Fragile Oasis

Connecting Space and Earth: Learn. Act. Make a Difference.

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Splashdown +5 days

Today is Saturday, but we still have a pretty full schedule. Makes sense that when you have a limited amount of time in a mission like this, on such a specialized facility, and you want to complete as much science as possible, that you take advantage of all the days you can.  We feel really fortunate to have such a long mission (18 days total) to work with, and because of that we'll actually get a little time off on the 2 Sundays we'll be down here.

Our ROV activity today was to fly the rover (Scuttle) around the exterior of Aquarius and perform an inspection.  This was a lot of fun.  With the exception of having to maintain a constant left yaw input on the hand controller (we think this was due to the way the tether is attached), Scuttle actually handled pretty well.  Dave flew it off the wet porch and started the inspection of the aft of Aquarius and moved around to the starboard side and flew the length of the habitat and around the forward view port in the bunkroom.  Then he gave me control and I flew it around the bunkroom view port and then made the way back up the starboard side.  I hovered along the way to look into one of the main lock view ports and also used the manipulator to grab on to one of the structural rods extending from side of the habitat.  Much appreciation for Jim's very helpful tips. This was way cool. Really neat to see the Scuttle peering in at us through the view ports from inside of the habitat. Tim took over control and flew it down to the seafloor and maneuvered it around the tank farm for an inspection. Then Ron took over and flew it back to the wet porch.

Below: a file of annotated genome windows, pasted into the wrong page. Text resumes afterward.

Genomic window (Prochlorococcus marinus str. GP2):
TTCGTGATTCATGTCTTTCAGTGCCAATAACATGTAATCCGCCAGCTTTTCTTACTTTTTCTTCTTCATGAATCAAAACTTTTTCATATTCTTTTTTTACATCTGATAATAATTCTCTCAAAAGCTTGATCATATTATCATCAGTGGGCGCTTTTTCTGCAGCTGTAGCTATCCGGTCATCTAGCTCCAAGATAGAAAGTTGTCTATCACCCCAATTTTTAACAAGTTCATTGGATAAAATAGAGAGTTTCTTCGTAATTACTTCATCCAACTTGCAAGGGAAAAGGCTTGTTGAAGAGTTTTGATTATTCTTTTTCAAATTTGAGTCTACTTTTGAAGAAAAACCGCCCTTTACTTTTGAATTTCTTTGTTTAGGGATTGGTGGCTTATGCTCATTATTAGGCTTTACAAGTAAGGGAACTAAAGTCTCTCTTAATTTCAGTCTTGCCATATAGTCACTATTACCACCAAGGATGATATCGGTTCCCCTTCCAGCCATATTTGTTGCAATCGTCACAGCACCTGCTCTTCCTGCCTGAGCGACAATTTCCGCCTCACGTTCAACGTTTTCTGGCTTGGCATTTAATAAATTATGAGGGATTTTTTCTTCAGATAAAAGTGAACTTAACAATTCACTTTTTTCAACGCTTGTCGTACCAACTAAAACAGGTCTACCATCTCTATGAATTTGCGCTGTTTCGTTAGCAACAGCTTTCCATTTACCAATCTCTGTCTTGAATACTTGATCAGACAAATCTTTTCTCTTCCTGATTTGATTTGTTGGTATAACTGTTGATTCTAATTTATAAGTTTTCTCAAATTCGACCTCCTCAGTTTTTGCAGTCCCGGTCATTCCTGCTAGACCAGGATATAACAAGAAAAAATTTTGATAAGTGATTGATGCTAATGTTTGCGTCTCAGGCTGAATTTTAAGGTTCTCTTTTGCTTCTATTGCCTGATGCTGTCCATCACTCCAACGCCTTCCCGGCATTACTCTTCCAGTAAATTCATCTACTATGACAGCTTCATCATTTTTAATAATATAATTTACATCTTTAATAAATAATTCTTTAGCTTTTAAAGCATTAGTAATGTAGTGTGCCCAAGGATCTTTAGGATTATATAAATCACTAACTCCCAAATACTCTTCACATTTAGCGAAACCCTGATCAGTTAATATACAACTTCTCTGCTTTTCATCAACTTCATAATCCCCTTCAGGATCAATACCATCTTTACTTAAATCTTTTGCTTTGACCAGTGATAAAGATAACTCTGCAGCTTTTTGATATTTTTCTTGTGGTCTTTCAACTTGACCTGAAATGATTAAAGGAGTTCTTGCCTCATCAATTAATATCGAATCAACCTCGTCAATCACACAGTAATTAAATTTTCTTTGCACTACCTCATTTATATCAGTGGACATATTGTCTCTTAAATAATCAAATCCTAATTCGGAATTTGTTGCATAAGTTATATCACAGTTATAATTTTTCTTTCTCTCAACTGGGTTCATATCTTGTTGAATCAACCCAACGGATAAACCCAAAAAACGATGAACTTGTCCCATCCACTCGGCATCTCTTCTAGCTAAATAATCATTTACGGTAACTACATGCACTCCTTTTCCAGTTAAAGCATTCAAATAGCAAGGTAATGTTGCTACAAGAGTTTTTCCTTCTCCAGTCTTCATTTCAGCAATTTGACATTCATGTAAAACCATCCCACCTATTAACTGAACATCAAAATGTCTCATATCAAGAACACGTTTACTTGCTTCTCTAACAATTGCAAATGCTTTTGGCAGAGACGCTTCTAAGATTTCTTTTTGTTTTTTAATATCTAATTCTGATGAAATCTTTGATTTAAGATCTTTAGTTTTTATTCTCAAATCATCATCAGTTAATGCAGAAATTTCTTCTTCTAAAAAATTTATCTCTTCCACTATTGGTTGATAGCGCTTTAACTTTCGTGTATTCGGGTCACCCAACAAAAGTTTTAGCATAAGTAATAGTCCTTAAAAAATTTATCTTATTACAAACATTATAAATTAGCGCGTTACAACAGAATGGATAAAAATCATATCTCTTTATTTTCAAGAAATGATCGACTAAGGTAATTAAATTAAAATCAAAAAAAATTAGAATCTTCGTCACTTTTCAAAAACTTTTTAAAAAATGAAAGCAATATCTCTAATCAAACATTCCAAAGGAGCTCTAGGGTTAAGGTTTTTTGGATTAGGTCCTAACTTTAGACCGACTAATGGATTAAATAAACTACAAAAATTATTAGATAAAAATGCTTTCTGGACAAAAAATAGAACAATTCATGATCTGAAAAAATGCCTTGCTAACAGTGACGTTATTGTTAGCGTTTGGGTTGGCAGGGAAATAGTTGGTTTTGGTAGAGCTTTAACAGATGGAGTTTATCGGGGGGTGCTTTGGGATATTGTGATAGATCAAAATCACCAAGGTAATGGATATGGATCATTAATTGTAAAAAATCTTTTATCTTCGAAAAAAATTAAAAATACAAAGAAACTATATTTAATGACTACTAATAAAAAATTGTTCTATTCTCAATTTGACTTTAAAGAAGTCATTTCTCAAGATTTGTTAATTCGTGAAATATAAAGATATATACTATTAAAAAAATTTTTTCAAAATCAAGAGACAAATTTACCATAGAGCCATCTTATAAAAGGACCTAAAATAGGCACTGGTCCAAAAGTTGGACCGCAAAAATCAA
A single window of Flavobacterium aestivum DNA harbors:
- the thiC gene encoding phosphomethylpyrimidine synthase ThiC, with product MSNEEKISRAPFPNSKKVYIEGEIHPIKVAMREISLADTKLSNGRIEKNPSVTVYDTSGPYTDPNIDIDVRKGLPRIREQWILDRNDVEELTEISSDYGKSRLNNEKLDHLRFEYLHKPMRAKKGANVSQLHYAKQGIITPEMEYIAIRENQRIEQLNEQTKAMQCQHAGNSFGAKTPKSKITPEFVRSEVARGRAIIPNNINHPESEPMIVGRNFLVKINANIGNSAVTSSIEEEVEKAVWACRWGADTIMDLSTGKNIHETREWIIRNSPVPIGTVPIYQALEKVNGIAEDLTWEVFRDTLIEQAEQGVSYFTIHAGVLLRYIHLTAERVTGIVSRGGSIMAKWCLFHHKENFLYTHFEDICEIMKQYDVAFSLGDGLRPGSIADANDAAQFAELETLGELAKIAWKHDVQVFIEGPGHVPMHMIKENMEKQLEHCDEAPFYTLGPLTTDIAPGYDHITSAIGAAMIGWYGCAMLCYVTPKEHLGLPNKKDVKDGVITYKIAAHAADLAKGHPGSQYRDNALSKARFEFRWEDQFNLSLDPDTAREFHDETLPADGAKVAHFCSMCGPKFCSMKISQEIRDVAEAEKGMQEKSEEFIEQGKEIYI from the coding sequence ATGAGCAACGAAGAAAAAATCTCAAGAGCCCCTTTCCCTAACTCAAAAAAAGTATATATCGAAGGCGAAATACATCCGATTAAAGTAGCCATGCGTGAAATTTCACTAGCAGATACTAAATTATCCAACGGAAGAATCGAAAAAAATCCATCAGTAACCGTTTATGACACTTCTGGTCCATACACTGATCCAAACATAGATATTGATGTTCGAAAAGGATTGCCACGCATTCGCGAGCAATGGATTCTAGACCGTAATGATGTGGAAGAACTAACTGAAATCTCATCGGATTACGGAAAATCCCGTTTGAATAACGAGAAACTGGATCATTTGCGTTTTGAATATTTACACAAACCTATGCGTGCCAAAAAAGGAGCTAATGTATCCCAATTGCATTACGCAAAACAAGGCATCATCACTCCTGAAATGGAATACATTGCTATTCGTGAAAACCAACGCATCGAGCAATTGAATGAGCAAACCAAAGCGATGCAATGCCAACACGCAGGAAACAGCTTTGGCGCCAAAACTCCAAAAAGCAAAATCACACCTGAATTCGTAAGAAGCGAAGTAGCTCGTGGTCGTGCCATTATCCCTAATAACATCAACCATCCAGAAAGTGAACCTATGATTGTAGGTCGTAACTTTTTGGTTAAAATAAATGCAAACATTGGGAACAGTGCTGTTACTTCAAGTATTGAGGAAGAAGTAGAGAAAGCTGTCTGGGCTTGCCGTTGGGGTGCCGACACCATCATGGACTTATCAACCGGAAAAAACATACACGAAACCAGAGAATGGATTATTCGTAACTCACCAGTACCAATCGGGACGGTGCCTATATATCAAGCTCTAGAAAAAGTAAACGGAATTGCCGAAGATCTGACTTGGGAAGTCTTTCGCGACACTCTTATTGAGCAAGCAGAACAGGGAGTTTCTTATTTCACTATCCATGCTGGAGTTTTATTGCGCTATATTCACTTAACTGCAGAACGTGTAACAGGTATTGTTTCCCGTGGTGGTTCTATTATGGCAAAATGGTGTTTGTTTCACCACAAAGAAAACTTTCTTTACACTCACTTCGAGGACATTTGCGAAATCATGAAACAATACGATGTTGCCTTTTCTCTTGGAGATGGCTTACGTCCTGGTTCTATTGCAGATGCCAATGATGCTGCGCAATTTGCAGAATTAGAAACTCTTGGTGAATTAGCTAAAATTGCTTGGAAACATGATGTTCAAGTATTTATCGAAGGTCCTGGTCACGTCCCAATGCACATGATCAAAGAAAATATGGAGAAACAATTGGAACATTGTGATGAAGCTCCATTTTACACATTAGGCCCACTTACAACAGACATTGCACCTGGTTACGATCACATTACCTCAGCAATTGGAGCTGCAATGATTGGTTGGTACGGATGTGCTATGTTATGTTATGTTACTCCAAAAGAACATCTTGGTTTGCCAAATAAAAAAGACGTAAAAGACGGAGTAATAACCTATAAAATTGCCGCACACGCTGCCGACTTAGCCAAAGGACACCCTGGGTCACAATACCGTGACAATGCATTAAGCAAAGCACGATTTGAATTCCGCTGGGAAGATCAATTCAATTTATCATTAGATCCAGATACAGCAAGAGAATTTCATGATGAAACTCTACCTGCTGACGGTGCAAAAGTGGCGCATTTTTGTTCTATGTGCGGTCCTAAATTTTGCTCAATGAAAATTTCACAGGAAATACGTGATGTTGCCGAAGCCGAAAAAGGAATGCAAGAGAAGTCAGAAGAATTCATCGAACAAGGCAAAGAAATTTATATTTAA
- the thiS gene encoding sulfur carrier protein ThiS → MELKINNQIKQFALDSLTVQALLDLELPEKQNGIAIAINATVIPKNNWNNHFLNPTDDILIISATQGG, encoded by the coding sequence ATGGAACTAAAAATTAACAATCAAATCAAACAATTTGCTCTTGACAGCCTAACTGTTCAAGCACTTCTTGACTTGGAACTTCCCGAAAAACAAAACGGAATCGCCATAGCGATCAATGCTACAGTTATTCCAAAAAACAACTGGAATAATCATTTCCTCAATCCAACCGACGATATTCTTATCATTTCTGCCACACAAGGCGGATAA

Ron and Dave went out on the SL17 rigs and did the first of our cg evaluations for Mike Gernhardt's study in support of advanced space suit design.  They were weighed out to simulate lunar gravity and with a metal structure on their back to simulate a space suit back pack, their center of gravity was adjusted to different configurations, and they performed different tasks (walking, jogging, running, climbing a ladder and shoveling) to evaluate each configuration.  All of the findings will be used in support of new space suit design for the moon and mars.

It was fun today to participate in phone interviews with 2 newspapers (Clearwater Observer and St. Pete Times) from my hometown. It's really cool to talk to people about how exciting these missions are, what's going on here and the positive impacts it can have on life both here on Earth and in space.

Tomorrow morning we wake up to a special treat --- our first dawn dive.  I'm really looking forward to seeing the sunrise from 60 ft below the surface!

(Happy Birthday Carmel!!!!)